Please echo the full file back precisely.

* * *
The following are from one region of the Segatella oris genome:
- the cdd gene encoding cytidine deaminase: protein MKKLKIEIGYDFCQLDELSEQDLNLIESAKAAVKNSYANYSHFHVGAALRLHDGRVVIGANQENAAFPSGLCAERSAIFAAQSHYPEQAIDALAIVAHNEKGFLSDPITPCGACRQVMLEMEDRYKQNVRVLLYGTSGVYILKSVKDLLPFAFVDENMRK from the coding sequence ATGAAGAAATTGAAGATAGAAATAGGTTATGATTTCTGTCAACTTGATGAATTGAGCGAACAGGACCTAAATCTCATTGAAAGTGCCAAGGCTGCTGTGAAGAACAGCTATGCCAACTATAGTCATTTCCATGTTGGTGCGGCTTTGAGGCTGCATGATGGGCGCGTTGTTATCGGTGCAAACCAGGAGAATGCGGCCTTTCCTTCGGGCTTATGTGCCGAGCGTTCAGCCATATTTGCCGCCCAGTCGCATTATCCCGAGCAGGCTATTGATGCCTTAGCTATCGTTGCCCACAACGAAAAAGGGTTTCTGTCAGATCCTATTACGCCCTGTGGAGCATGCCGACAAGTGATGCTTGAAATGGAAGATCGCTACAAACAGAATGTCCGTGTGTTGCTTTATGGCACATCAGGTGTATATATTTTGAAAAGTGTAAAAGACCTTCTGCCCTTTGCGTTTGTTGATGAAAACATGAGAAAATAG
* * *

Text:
The following are from one region of the Segatella oris genome:
- the cdd gene encoding cytidine deaminase: protein MKKLKIEIGYDFCQLDELSEQDLNLIESAKAAVKNSYANYSHFHVGAALRLHDGRVVIGANQENAAFPSGLCAERSAIFAAQSHYPEQAIDALAIVAHNEKGFLSDPITPCGACRQVMLEMEDRYKQNVRVLLYGTSGVYILKSVKDLLPFAFVDENMRK from the coding sequence ATGAAGAAATTGAAGATAGAAATAGGTTATGATTTCTGTCAACTTGATGAATTGAGCGAACAGGACCTAAATCTCATTGAAAGTGCCAAGGCTGCTGTGAAGAACAGCTATGCCAACTATAGTCATTTCCATGTTGGTGCGGCTTTGAGGCTGCATGATGGGCGCGTTGTTATCGGTGCAAACCAGGAGAATGCGGCCTTTCCTTCGGGCTTATGTGCCGAGCGTTCAGCCATATTTGCCGCCCAGTCGCATTATCCCGAGCAGGCTATTGATGCCTTAGCTATCGTTGCCCACAACGAAAAAGGGTTTCTGTCAGATCCTATTACGCCCTGTGGAGCATGCCGACAAGTGATGCTTGAAATGGAAGATCGCTACAAACAGAATGTCCGTGTGTTGCTTTATGGCACATCAGGTGTATATATTTTGAAAAGTGTAAAAGACCTTCTGCCCTTTGCGTTTGTTGATGAAAACATGAGAAAATAG